Like the contaminants that rush downstream in a polluted river, the repercussions of a repeal of Baltimore County’s state-mandated stormwater remediation fee will flow fast and far, and have a devastating impact on the Chesapeake Bay.

The average person likely gives little thought to what happens to a drop of rain that falls in Baltimore County. We, however, do. We know that stormwater runoff is the #1 cause of polluted water in Baltimore County. That raindrop no one bothers to think about? As soon as it hits a hard surface, it becomes a swift Uber ride to the Bay for contaminants like excess nitrogen, phosphorous, and sediment. Excess levels of nitrogen and phosphorus can lead to algae blooms, and algae blooms can lead to fish kills, like the one just reported in the Baltimore Sun on November 13th.

As development has increased across the Baltimore County landscape, we have literally paved the way to a degraded Chesapeake Bay. Funds from the County’s stormwater fee are being used to identify and implement ways to handle and treat stormwater that stabilizes local waterways, and interrupts the swift, sidewalk-to-storm drain express route for pollutants to enter the Bay. With funds in place, the County is poised to launch projects that help reverse this degradation. Projects like restoring polluted, unstable streams, and retrofitting outdated, failing stormwater management techniques with “best management practices” that do a better job of retaining and filtering stormwater while also adding wildlife habitat, beauty, and safer access to nature within our urbanized landscape.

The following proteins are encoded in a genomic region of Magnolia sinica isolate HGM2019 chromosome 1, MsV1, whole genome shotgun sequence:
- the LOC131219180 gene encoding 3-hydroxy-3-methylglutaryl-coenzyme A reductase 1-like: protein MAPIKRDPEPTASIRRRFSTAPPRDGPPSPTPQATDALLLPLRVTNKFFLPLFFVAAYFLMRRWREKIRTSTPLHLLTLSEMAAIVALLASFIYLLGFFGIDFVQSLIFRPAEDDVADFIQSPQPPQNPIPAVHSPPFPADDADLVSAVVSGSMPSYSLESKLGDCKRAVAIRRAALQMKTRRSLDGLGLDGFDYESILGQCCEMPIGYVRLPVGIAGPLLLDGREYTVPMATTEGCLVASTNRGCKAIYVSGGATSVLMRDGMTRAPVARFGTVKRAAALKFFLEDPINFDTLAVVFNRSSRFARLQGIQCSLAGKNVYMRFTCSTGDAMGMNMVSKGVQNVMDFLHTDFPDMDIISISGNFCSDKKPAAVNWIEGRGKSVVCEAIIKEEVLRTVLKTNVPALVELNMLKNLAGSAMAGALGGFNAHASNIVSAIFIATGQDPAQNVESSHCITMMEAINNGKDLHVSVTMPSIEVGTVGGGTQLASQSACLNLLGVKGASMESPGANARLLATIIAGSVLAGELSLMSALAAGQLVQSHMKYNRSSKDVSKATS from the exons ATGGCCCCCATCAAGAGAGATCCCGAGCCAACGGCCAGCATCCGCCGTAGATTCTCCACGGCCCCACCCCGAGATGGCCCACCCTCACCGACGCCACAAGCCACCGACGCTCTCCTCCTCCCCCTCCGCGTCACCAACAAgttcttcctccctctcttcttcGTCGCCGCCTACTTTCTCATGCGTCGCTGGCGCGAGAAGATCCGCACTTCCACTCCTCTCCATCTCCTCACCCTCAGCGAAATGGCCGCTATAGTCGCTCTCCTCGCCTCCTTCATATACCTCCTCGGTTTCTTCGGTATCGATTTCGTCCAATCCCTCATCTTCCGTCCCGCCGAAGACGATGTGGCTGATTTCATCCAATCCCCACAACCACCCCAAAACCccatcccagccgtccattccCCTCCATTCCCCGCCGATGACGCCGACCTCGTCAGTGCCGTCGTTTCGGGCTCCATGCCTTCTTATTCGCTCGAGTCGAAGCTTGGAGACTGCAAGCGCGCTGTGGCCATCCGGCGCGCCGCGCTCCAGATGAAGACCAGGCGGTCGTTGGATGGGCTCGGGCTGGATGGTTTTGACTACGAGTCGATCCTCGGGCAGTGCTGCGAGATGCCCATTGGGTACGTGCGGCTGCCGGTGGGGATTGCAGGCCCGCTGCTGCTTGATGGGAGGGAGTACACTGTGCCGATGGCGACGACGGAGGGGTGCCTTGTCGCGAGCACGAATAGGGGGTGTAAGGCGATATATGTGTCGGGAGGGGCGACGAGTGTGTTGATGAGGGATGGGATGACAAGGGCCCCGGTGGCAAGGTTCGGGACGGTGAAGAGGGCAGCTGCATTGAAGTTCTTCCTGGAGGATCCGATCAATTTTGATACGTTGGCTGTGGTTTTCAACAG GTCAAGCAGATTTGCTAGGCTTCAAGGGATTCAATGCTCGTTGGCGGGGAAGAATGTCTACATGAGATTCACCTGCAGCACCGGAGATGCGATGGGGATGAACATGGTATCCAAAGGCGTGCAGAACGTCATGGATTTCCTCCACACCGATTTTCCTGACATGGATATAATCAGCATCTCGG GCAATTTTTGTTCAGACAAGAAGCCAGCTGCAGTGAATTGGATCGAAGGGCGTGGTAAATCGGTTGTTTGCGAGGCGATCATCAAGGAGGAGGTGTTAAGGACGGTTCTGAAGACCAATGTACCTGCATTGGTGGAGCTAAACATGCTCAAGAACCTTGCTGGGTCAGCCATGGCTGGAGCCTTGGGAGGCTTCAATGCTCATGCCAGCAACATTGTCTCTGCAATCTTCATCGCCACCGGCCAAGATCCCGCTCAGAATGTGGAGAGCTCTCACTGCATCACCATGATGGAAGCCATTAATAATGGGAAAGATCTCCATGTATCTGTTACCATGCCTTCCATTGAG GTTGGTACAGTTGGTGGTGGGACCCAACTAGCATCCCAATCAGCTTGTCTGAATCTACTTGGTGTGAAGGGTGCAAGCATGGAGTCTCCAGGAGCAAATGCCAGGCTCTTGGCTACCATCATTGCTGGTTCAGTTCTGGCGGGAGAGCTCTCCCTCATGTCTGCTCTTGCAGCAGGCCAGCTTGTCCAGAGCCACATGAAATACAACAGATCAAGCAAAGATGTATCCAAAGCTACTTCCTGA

If the stormwater fee is repealed, the County will still be required to do this work, but it remains unknown when, how, and with what funds that will happen. How long can we wait?

Largemouth bass (Micropterus salmoides)

Largemouth bass (Micropterus salmoides)

If you’re a largemouth bass, one of the species among the 100,000 dead fish in Middle River last week, you’d probably say we can’t wait another minute. If you’re and engineer, construction worker, or biologist employed by a company or agency that does the kind of work funded by the stormwater remediation fee, you’d likely say the same. Even the average non-fishing, non-nature loving Baltimore County homeowner is probably willing to pay $26 a year to help ensure that our waterways are clean.

But what about businesses, the most vocal opponents of the fee? They ought to feel the same way, but when they are misinformed about the purpose of the stormwater fee and swayed by the negative connotations of the word “tax” (used by its critics), we move backwards in terms of keeping our streams and Bay healthy. Meanwhile, the rain continues to fall.

Further Reading

Meet Assistant Construction Project Team Leader Bryan Sullivan
Meet Conservation Biologist Nolan Schillerstrom
Get to know Allyson Gibson, Biohabitats Extern
Get to Know Graphic Designer Joey Marshall
Evolution: A New Leadership Team for Biohabitats

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